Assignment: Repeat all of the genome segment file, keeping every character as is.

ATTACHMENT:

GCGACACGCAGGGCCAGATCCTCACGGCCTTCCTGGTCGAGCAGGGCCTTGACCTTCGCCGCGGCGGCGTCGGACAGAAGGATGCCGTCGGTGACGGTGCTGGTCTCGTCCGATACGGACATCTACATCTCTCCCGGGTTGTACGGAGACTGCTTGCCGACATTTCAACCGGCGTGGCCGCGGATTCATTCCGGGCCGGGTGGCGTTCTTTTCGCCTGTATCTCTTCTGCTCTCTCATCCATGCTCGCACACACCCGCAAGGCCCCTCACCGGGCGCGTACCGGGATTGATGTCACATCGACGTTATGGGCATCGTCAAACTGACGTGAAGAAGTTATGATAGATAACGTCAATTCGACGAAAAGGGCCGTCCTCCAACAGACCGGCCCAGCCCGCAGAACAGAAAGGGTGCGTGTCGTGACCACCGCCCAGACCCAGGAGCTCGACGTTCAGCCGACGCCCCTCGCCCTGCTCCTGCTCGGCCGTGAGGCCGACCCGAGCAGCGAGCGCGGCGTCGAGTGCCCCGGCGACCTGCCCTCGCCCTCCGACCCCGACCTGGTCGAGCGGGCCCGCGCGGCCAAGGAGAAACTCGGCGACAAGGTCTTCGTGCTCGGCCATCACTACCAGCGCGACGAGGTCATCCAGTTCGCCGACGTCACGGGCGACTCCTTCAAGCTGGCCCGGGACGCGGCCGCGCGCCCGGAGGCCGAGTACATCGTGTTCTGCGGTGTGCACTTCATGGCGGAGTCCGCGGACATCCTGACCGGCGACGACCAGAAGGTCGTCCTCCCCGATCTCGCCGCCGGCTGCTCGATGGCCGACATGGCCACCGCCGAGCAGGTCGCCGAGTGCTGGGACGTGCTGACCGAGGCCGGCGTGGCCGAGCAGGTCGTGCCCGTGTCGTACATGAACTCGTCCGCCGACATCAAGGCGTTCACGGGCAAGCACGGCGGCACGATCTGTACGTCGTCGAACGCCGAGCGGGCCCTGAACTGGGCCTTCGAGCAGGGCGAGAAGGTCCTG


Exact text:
GCGACACGCAGGGCCAGATCCTCACGGCCTTCCTGGTCGAGCAGGGCCTTGACCTTCGCCGCGGCGGCGTCGGACAGAAGGATGCCGTCGGTGACGGTGCTGGTCTCGTCCGATACGGACATCTACATCTCTCCCGGGTTGTACGGAGACTGCTTGCCGACATTTCAACCGGCGTGGCCGCGGATTCATTCCGGGCCGGGTGGCGTTCTTTTCGCCTGTATCTCTTCTGCTCTCTCATCCATGCTCGCACACACCCGCAAGGCCCCTCACCGGGCGCGTACCGGGATTGATGTCACATCGACGTTATGGGCATCGTCAAACTGACGTGAAGAAGTTATGATAGATAACGTCAATTCGACGAAAAGGGCCGTCCTCCAACAGACCGGCCCAGCCCGCAGAACAGAAAGGGTGCGTGTCGTGACCACCGCCCAGACCCAGGAGCTCGACGTTCAGCCGACGCCCCTCGCCCTGCTCCTGCTCGGCCGTGAGGCCGACCCGAGCAGCGAGCGCGGCGTCGAGTGCCCCGGCGACCTGCCCTCGCCCTCCGACCCCGACCTGGTCGAGCGGGCCCGCGCGGCCAAGGAGAAACTCGGCGACAAGGTCTTCGTGCTCGGCCATCACTACCAGCGCGACGAGGTCATCCAGTTCGCCGACGTCACGGGCGACTCCTTCAAGCTGGCCCGGGACGCGGCCGCGCGCCCGGAGGCCGAGTACATCGTGTTCTGCGGTGTGCACTTCATGGCGGAGTCCGCGGACATCCTGACCGGCGACGACCAGAAGGTCGTCCTCCCCGATCTCGCCGCCGGCTGCTCGATGGCCGACATGGCCACCGCCGAGCAGGTCGCCGAGTGCTGGGACGTGCTGACCGAGGCCGGCGTGGCCGAGCAGGTCGTGCCCGTGTCGTACATGAACTCGTCCGCCGACATCAAGGCGTTCACGGGCAAGCACGGCGGCACGATCTGTACGTCGTCGAACGCCGAGCGGGCCCTGAACTGGGCCTTCGAGCAGGGCGAGAAGGTCCTG